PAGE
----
Ben Chilwell on his desire to emulate Chelsea’s 2012 Champions League heroes, his ‘rollercoaster ride’ through the ranks… and what it’s like working with ‘passionate’ boss Thomas Tuchel
- Ben Chilwell has revealed he joined Chelsea to win trophies ‘year in, year out’
- Blues left back is gearing up for crunch Champions League final this weekend
- Chilwell remembers watching Chelsea lose the 2008 final to Manchester United
- Now he is aiming to go one better in what will be the biggest game of his career
Images of an iconic night in Moscow stick in the mind of Ben Chilwell. It was Chelsea against Manchester – United not City – and the first Champions League final contested by two English teams.
It was a symbolic moment for Roman Abramovich at the Luzhniki Stadium on the most prestigious stage in European club football. Perhaps the very moment his club arrived where he demanded it be.
In Milton Keynes, Chilwell was 11 years old and glued to the TV. ‘That’s the one that stands out,’ recalls the England international. ‘United against Chelsea is probably the one I remember most. My dad made me aware of the fact it was an all-English final and I needed to watch it.
Ben Chilwell has revealed all on joining Chelsea to win trophies as he prepares for the big final
‘In all honesty, my dad probably wanted United to win. I wasn’t too bothered. I just enjoyed watching the footie. Extra-time and penalties, and so many good players playing. It was a long night but it was a gripping game and penalties are always fun, aren’t they?’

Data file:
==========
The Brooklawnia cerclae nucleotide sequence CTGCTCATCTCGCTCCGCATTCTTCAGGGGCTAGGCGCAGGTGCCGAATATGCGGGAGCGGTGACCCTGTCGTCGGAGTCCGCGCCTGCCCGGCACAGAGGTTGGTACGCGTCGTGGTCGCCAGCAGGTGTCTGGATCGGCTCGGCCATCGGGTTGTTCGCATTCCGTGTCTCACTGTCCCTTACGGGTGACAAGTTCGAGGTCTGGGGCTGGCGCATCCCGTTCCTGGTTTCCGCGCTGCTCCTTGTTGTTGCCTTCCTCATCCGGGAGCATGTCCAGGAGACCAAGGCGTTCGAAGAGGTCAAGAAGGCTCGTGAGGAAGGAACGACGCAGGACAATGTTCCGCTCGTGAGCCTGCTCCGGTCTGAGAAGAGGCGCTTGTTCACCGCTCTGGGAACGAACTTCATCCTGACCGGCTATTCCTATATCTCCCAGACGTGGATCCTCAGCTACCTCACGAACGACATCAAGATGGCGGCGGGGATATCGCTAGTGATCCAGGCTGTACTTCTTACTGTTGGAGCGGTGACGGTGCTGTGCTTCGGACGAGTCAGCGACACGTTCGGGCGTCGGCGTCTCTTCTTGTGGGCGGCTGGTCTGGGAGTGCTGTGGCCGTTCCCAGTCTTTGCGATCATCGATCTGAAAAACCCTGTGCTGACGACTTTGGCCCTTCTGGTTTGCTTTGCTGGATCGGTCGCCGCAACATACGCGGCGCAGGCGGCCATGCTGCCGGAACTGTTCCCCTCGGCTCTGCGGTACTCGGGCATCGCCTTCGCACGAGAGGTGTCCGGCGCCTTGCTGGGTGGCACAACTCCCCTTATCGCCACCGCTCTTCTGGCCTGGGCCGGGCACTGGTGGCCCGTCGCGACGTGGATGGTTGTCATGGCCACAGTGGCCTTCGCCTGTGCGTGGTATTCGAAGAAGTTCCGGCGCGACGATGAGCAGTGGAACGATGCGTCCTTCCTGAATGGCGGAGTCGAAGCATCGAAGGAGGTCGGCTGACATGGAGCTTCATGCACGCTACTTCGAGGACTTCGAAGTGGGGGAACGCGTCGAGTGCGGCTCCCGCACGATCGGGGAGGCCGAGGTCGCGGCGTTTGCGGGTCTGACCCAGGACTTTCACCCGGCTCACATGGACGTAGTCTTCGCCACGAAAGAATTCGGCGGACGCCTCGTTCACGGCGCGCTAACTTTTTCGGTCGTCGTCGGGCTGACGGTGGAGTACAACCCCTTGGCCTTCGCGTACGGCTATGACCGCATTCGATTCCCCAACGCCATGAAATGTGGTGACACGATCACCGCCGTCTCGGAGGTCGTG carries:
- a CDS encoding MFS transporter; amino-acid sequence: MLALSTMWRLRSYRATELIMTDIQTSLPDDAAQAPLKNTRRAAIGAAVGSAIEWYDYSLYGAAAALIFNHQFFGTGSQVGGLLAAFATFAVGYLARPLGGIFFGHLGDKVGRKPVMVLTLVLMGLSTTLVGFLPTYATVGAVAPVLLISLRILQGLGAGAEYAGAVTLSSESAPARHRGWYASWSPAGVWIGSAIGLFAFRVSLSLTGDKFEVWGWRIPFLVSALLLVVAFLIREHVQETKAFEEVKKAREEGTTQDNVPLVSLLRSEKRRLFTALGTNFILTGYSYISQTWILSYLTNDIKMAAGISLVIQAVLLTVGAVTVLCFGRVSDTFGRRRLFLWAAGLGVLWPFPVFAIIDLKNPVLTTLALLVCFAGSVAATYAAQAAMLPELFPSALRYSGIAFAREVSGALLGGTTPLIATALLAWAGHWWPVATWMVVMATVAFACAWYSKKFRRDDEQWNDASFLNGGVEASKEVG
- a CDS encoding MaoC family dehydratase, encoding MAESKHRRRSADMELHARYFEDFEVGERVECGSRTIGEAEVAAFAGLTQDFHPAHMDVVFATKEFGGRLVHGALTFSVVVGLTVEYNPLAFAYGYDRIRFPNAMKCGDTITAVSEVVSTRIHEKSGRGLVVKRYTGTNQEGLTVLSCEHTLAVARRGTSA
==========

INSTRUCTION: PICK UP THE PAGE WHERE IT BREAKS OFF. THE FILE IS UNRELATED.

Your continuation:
Not that much fun, as it turned out, for John Terry or Nicolas Anelka. They both failed to score from the spot as Chelsea lost the shootout in torrential rain. Nor Didier Drogba, who was sent off in extra-time.
Four years on, and they finally won it against Bayern Munich in Munich. It was another night of high drama and an altogether happier memory for those at Stamford Bridge.
Chilwell remembers watching Chelsea lose the Champions League final in 2008, aged just 11
By the time they lured Chilwell from Leicester for £50million last summer, an entire generation had grown up viewing Chelsea among the elite of European football. On Saturday, in Porto, they compete in their third Champions League final, against Manchester City.